The best Chinese New Year books

1 authors have picked their favorite books about Chinese New Year and why they recommend each book.

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The Runaway Wok

By Ying Chang Compestine, Sebastia Serra (illustrator),

Book cover of The Runaway Wok: A Chinese New Year Tale

This is a lovely story about a boy called Ming whose family is poor and is struggling to get a proper Chinese New Year dinner on the table. When Ming is sent out to the market to get some rice, he comes home with a magic wok instead, which steals food from a wealthy, but stingy family. Think Robin Hood in the form of a Chinese wok with a mind of its own! As far as I know, this is not a traditional Chinese story, but children (6-8 years) will definitely enjoy reading this book with its cute and colorful illustrations. They’ll even be able to sing along with the wok!


Who am I?

I’m the author of children’s books about Asian history and culture. My two kids are the main reason I started writing books. When they were little, I had to delve into my Chinese roots for a family reunion. That’s when I stumbled on the most amazing stories about the emperors, warriors, artists, and inventors that make up the long and colorful culture and history of China. I decided to bring these stories to life so that my kids could learn more about their heritage. No dates, no dry details – just interesting stories that they could enjoy and learn in the process. Luckily, they liked them so much that they encouraged me to share my stories with the world.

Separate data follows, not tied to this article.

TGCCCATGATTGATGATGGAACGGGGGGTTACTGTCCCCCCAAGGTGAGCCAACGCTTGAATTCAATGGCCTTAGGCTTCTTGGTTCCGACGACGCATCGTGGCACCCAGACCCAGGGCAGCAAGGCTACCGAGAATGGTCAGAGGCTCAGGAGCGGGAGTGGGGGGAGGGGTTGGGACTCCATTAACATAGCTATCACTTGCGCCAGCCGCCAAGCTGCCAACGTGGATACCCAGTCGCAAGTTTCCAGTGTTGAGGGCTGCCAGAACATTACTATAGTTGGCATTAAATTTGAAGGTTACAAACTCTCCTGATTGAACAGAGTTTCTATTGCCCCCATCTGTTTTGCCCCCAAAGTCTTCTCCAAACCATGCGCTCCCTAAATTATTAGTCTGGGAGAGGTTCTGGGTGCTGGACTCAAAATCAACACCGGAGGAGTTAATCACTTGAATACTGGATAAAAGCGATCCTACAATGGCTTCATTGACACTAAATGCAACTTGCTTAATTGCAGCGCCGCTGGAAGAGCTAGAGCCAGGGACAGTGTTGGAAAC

I wrote...

Chinese New Year Wishes: Chinese Spring and Lantern Festival Celebration

By Jillian Lin, Shi Meng (illustrator),

Book cover of Chinese New Year Wishes: Chinese Spring and Lantern Festival Celebration

What is my book about?

Chinese New Year Wishes is about a boy called Hong whose favorite time of year is the Chinese New Year festival. Children aged 2 to 6 will enjoy following him and his family as they prepare for the festivities and celebrate the most important festival in Chinese culture. They will also read the story behind the Chinese New Year traditions, which involves scaring away a monster known as Nian. If they want to know more, additional interesting facts and questions for discussion are included in the back of the book.

Written in both English and Chinese (simplified), Chinese New Year Wishes is great as an early reader or to be read aloud, and suits children who want to learn more about Chinese culture.

Nian, the Chinese New Year Dragon

By Virginia Loh-Hagan, Timothy Banks (illustrator),

Book cover of Nian, the Chinese New Year Dragon

This book is a modern retelling of the ancient Nian-monster legend, which explains the traditions of the Chinese New Year. One of the best features of this story is the brave and strong heroine, Mei – here’s to girl power! Each spring, the Nian dragon terrorizes the local village, but this year, Mei receives a magical staff in her dream to defeat him. As she figures out how to use it, she teaches the villagers ways to protect themselves, including wearing red clothes, setting off firecrackers, and making food offerings. This isn’t just an action-packed story, but it teaches children (6-8 years) to be brave and not give up, no matter how scared they are.


Who am I?

I’m the author of children’s books about Asian history and culture. My two kids are the main reason I started writing books. When they were little, I had to delve into my Chinese roots for a family reunion. That’s when I stumbled on the most amazing stories about the emperors, warriors, artists, and inventors that make up the long and colorful culture and history of China. I decided to bring these stories to life so that my kids could learn more about their heritage. No dates, no dry details – just interesting stories that they could enjoy and learn in the process. Luckily, they liked them so much that they encouraged me to share my stories with the world.


I wrote...

Chinese New Year Wishes: Chinese Spring and Lantern Festival Celebration